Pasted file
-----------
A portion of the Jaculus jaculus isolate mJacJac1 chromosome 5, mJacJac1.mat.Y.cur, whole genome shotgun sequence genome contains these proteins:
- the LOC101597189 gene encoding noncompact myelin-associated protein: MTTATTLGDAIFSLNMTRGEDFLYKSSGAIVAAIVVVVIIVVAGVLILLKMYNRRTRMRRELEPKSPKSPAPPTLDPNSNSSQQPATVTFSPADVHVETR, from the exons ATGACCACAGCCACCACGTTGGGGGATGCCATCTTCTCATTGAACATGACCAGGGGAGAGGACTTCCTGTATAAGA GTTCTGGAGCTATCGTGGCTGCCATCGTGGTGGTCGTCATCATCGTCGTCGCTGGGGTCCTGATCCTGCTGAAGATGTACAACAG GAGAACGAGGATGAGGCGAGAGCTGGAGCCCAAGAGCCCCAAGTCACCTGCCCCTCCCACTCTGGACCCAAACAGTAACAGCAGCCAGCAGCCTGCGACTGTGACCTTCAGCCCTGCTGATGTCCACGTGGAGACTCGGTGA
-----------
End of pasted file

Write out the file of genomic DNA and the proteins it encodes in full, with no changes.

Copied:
A portion of the Jaculus jaculus isolate mJacJac1 chromosome 5, mJacJac1.mat.Y.cur, whole genome shotgun sequence genome contains these proteins:
- the LOC101597189 gene encoding noncompact myelin-associated protein: MTTATTLGDAIFSLNMTRGEDFLYKSSGAIVAAIVVVVIIVVAGVLILLKMYNRRTRMRRELEPKSPKSPAPPTLDPNSNSSQQPATVTFSPADVHVETR, from the exons ATGACCACAGCCACCACGTTGGGGGATGCCATCTTCTCATTGAACATGACCAGGGGAGAGGACTTCCTGTATAAGA GTTCTGGAGCTATCGTGGCTGCCATCGTGGTGGTCGTCATCATCGTCGTCGCTGGGGTCCTGATCCTGCTGAAGATGTACAACAG GAGAACGAGGATGAGGCGAGAGCTGGAGCCCAAGAGCCCCAAGTCACCTGCCCCTCCCACTCTGGACCCAAACAGTAACAGCAGCCAGCAGCCTGCGACTGTGACCTTCAGCCCTGCTGATGTCCACGTGGAGACTCGGTGA